Here is why FPGAs are making inroads despite the fact that GPUs are a de facto standard for implementing deep learning algorithms.
In deep learning, graphics processing units, or GPUs, have become the computing architecture of choice for its immaculate speed. So why would engineers switch to FPGAs for implementing deep learning algorithms when GPUs are doing such a fabulous job and they keep getting better at it?
The brief answer lies in lower cost and power consumption. According to industry estimates, an FPGA is 10 times more power-efficient than a high-end GPU, which makes FPGAs a viable alternative when it comes to performance per watt in large data centers performing deep learning operations.
FPGA clusters can make up for the GPU-like speed and performance.
The companies like Microsoft and Chinese search giant Baidu first drew attention toward the use of FPGAs in deep learning-like applications a couple of years ago. They ported deep learning algorithms onto FPGAs and claimed that FPGAs offered significant improvement in speed at a fraction of power consumption compared to GPUs.
Microsoft, which runs large data centers for its Bing search engine and other high-performance computing (HPC) operations like Azure cloud, was having trouble in deploying GPUs as a sole computing source. GPUs are fast, and that’s a key attribute in the algorithm-heavy deep learning world. However, Microsoft engineers wanted to accelerate deep learning algorithms without a significant increase in power consumption.
Then, there was this issue of lower demand at a given time that left a lot of GPU capacity unused. So Microsoft decided to use the cheaper FPGAs—Altera’s Startix 5—in operations like processing Bing’s search ranking algorithms. The computing giant witnessed a boost in overall performance by a factor of 2x when it counted the cost of servers and power consumption.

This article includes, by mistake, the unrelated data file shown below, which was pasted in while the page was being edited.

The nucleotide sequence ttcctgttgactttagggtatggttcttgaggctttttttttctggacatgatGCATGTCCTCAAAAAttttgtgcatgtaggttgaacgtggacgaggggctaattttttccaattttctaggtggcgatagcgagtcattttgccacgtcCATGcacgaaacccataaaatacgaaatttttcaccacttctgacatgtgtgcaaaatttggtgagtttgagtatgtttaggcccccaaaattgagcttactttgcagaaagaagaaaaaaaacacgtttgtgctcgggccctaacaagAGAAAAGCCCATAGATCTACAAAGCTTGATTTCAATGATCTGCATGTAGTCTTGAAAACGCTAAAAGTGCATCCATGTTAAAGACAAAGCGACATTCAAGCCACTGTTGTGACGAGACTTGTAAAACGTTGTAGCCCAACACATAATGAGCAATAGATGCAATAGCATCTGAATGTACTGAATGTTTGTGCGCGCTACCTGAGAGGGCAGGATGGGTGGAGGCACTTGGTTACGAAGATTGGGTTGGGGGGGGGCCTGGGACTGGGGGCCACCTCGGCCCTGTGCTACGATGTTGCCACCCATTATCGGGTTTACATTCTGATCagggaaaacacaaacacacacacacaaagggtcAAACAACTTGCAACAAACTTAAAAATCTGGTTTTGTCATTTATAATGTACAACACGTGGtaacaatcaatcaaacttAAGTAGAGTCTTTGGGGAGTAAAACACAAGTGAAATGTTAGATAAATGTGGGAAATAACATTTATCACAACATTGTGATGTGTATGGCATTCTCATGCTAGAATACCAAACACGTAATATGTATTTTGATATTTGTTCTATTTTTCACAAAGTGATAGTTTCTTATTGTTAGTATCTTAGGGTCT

Opportunities and Challenges
Now take Altera’s Arria 10 FPGAs that Microsoft is employing in its convolutional neural network (CNN) accelerator design. It processes 233 images in a second while consuming 25 watts. On the other hand, NVIDIA’s Tesla K40 GPU processes 500 to 824 images in a second, while it draws 235 watts.
In the end, three FPGAs can be deployed to achieve the processing power that is equivalent to NVIDIA’s GPU, and it will lower the power usage by nearly 30 percent. That’s making FPGAs a credible alternative for heavy compute applications in the deep learning realm.
FPGAs are also going to be a likely choice for embedded systems because they are computationally intensive and support real-time applications. Next, there is a greater diversity of functions that FPGAs can perform while they can quickly configure the number of layers and dimensions in the net.
TeraDeep employs FPGAs to offer batch processing for matching the GPU speed. Image courtesy of TeraDeep.
Xilinx, Altera’s nemesis in the FPGA market, has made an investment in TeraDeep, a firm that is accelerating deep learning algorithms using Xilinx FPGAs. TeraDeep is an offshoot from a research project at Purdue University that sought multi-layer CNNs to carry out image processing and similar tasks like speech recognition.
However, while FPGAs are winning the limelight as deep learning accelerator with a low-power envelope, a key stumbling block is difficulty in programming FPGAs. Unlike GPUs, which run on software, engineers have to convert a software algorithm into a hardware block before mapping it onto FPGAs.
The deep learning-related application development for FPGAs is still in early stages and large firms like Microsoft are likely to use GPUs for training models while porting them to FPGAs for production uploads. Meanwhile, FPGAs will most likely continue making performance and efficiency gains.
The third and final part of the series about deep learning will cover where DSPs stand in this rapidly emerging market.